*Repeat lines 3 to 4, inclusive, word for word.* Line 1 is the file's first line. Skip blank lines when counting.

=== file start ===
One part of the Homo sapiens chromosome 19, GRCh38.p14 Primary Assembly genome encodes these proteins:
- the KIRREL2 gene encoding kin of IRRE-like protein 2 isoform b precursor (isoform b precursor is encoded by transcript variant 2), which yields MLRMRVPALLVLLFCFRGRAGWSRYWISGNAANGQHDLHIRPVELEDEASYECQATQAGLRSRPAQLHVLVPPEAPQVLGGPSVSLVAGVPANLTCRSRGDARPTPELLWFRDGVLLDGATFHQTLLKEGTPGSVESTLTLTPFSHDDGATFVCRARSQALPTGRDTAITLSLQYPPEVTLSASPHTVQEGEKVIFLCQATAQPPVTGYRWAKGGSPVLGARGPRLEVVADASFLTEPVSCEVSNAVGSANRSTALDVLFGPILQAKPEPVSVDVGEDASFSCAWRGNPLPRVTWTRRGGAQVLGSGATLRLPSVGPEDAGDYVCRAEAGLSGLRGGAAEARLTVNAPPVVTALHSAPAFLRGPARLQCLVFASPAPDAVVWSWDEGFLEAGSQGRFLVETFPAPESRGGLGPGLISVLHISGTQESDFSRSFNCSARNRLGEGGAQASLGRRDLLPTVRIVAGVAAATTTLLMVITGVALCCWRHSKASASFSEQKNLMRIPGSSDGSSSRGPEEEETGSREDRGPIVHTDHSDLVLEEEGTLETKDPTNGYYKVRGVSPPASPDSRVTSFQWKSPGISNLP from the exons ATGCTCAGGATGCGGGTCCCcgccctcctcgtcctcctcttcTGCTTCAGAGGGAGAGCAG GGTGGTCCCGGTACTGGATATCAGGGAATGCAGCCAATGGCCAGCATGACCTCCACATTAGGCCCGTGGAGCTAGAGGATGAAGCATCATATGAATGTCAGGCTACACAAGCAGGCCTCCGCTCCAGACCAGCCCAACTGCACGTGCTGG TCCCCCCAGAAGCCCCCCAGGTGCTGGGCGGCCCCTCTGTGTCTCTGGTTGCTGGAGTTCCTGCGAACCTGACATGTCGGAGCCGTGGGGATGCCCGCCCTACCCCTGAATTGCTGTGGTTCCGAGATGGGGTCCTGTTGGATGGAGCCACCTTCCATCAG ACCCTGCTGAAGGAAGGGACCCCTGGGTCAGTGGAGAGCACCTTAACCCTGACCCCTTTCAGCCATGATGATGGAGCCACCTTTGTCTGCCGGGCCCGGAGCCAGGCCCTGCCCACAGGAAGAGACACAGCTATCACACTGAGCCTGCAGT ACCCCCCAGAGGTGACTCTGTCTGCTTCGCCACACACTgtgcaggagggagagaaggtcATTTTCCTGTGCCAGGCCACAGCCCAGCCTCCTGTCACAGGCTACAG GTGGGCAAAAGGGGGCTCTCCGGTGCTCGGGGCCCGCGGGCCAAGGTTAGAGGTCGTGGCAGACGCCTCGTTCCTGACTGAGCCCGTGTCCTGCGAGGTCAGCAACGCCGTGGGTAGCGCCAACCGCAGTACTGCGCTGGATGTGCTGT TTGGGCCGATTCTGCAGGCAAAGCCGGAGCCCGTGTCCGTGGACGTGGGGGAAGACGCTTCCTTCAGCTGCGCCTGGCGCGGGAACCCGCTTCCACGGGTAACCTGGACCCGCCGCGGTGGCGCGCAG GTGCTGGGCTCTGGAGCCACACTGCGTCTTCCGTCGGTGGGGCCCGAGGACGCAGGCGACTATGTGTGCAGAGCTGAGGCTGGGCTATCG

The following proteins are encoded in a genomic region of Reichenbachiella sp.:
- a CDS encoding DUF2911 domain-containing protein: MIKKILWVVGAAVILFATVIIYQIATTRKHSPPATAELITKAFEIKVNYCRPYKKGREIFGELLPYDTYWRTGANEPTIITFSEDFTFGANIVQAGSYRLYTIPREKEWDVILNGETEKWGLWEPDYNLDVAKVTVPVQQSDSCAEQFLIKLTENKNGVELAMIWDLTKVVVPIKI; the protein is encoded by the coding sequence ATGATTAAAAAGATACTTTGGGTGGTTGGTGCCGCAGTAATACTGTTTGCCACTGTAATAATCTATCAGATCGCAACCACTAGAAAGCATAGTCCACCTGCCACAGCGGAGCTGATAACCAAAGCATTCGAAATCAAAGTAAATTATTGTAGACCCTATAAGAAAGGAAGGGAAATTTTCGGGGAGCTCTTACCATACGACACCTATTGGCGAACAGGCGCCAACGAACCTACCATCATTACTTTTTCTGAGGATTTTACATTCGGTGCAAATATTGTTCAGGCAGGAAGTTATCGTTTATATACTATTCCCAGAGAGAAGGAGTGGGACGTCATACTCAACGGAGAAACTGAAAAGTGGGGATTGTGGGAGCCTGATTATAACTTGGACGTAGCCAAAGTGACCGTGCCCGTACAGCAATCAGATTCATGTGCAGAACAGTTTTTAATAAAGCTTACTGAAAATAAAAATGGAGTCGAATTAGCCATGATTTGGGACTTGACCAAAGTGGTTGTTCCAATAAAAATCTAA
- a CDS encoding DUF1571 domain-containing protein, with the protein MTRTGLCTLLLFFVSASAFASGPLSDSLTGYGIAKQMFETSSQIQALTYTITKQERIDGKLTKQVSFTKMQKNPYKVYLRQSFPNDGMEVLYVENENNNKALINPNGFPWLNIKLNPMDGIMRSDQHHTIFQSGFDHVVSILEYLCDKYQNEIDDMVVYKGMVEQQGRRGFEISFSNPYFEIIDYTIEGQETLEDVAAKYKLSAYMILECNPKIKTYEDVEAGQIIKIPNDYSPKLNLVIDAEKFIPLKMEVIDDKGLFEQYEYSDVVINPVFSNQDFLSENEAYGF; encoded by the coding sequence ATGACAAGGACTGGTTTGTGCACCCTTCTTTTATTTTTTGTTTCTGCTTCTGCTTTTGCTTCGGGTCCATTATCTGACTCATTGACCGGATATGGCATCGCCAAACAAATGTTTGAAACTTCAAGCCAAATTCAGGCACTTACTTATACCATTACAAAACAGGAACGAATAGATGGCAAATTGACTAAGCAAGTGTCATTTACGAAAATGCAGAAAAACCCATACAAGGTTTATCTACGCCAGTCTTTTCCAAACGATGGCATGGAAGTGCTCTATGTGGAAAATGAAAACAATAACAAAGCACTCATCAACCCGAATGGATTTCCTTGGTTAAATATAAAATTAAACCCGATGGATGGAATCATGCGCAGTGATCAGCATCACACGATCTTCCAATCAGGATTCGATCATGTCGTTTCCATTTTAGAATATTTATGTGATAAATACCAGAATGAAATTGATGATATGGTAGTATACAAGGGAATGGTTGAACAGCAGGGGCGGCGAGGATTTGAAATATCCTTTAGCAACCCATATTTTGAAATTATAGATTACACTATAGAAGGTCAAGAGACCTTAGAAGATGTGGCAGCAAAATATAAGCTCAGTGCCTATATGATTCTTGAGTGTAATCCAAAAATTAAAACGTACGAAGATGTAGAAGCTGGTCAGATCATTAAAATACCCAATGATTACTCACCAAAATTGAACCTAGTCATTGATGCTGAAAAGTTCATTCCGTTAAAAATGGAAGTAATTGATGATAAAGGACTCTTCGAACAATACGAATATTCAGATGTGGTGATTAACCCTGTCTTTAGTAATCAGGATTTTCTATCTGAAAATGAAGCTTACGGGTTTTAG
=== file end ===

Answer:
The following proteins are encoded in a genomic region of Reichenbachiella sp.:
- a CDS encoding DUF2911 domain-containing protein: MIKKILWVVGAAVILFATVIIYQIATTRKHSPPATAELITKAFEIKVNYCRPYKKGREIFGELLPYDTYWRTGANEPTIITFSEDFTFGANIVQAGSYRLYTIPREKEWDVILNGETEKWGLWEPDYNLDVAKVTVPVQQSDSCAEQFLIKLTENKNGVELAMIWDLTKVVVPIKI; the protein is encoded by the coding sequence ATGATTAAAAAGATACTTTGGGTGGTTGGTGCCGCAGTAATACTGTTTGCCACTGTAATAATCTATCAGATCGCAACCACTAGAAAGCATAGTCCACCTGCCACAGCGGAGCTGATAACCAAAGCATTCGAAATCAAAGTAAATTATTGTAGACCCTATAAGAAAGGAAGGGAAATTTTCGGGGAGCTCTTACCATACGACACCTATTGGCGAACAGGCGCCAACGAACCTACCATCATTACTTTTTCTGAGGATTTTACATTCGGTGCAAATATTGTTCAGGCAGGAAGTTATCGTTTATATACTATTCCCAGAGAGAAGGAGTGGGACGTCATACTCAACGGAGAAACTGAAAAGTGGGGATTGTGGGAGCCTGATTATAACTTGGACGTAGCCAAAGTGACCGTGCCCGTACAGCAATCAGATTCATGTGCAGAACAGTTTTTAATAAAGCTTACTGAAAATAAAAATGGAGTCGAATTAGCCATGATTTGGGACTTGACCAAAGTGGTTGTTCCAATAAAAATCTAA